From the Ahh space, all of this is simply occurring. When we are holding tightly to ideas of how things should be or who we should be, that is the Argh state. In the Argh state, we are identified with the ego. In this way, we are invested in what the ego offers. When we are focused into the Argh state, we are essentially playing the role of the ego which is fighting with interpretations of what it is perceiving. So, any fight that’s going on inside of us is one aspect of us (not us in our totality) which is fighting itself. This realisation points to a now obvious point… If you are fighting your ego – it’s got you. Awareness doesn’t fight, it doesn’t have concepts of fighting. Awareness is emptiness. It doesn’t have hands to punch or words to throw. Ego on the other hand – watch out. It’s fully equipped with everything you’ve ever thought and everything you’ve got in your environment.
We must also acknowledge here that when we realise that there is an aspect of us which is concerned with creating enemies and fighting with things then there is a tendency to see it as an enemy. This is, of course, the ego too. We must understand that the ego is an aspect of us which, when we were living without conscious presence, was needed to take over. Before we “awakened” and started being more present and aware, the ego was running the show. It’s like asking an incompetent assistant to look after your shop while you go out for about ten years. The assistant might do the best they can but without you (the originator of the shop and the only reason the assistant is there is the first place) the productivity of the shop is at half-capacity (if that) and it is not the same place without you. In this instance, the assistant is the ego and you are the awareness.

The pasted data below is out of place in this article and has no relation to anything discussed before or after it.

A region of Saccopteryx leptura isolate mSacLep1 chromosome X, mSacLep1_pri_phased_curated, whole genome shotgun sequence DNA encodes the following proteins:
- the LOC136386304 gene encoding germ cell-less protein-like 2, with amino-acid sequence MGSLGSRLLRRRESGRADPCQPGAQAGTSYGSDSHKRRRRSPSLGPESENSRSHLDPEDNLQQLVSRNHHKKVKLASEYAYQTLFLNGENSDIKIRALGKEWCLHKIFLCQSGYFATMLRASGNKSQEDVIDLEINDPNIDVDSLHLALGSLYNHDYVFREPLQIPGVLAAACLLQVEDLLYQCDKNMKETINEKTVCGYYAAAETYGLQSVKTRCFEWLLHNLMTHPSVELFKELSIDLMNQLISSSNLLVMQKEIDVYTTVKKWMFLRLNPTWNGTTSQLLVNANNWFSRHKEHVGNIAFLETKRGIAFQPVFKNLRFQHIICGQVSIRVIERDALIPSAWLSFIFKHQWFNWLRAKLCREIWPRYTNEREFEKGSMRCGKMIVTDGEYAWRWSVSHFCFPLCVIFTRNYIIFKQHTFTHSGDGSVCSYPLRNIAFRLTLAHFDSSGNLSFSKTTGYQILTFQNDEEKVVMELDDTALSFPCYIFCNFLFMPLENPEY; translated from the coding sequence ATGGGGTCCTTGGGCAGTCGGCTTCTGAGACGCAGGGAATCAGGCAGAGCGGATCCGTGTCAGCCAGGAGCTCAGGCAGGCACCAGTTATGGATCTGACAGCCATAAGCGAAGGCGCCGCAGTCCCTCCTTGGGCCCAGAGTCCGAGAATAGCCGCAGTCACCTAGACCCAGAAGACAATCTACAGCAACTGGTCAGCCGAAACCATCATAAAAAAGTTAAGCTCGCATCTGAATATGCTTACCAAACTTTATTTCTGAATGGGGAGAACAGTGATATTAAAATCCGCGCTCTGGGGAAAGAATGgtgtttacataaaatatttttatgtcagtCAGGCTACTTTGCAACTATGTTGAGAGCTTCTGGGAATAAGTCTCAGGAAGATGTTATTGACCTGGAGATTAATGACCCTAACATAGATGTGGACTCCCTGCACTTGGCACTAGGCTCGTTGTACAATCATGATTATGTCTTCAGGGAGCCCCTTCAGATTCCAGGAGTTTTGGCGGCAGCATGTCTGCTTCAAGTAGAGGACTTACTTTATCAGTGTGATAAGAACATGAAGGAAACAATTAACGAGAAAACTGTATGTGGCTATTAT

As with most issues, including the Special Case Syndrome, this issue is solved when we step out of the Argh state and into the Ohh state and then from there we let go of states as definitions for who we are all together – and thus reveal the Ahh space. If existing only within the Argh and Ohh states causes us to experience suffering in all its forms (and Special Cases and fighting are two of these forms) then as the Ahh space, we simply witness the goings on within the lower two levels. From there, it’s no longer some terrible battle with high stakes. It’s just what is happening. And it’s not even that because there’s no complex deductive thought process which tells you that’s what it is. It just is and that’s that. “It is what it is.” As the Ahh space, we see whatever the ego throws up and – as is natural as the Ahh space – we are able to welcome it and love it without holding tightly onto it and turning it into some idea of who we are.
The ego is also a useful tool for us to be able to interact with our reality. We don’t have to be invested in it to let it play out its persona as part of life. If we want to reduce negative karma then we can of course play a more active role in employing particular doctrines like that of Buddhism or by entertaining and employing notions like that in the Tao Te Ching. All of this is part of the dance of form. When we invest in the ego and identity then we make ourselves into the dancer. In reality, we are not this dancer. The dance is danced and we simply observe it being so. Whether the dance looks confrontational from a particular perspective or whether it looks graceful and dainty, it’s still all the dance that is being danced. There is no Special Case wherein we absolutely need to become invested and start thinking we’re the dancer. In truth, it seems it’s fine to believe that you’re the dancer as long as you don’t believe your thoughts which say that you’re the one believing it. In this way, we surrender all thoughts, all of our persona and simply are – no suffering. It is all as it is.
If any points here are unclear or seem to stand on a leg which isn’t fully present, please read over the previous two posts which outline the foundational elements of this topic. The links are above and I’ll include them here too… The 3 Levels of Consciousness & The Grand Detour and The Special Case Syndrome. If you have questions you’d like answered directly, please leave a comment below or connect with me via the Contact Page on this site.
Thank you for reading. It is my heartfelt wish that this serves you in some way.
Live, love and play.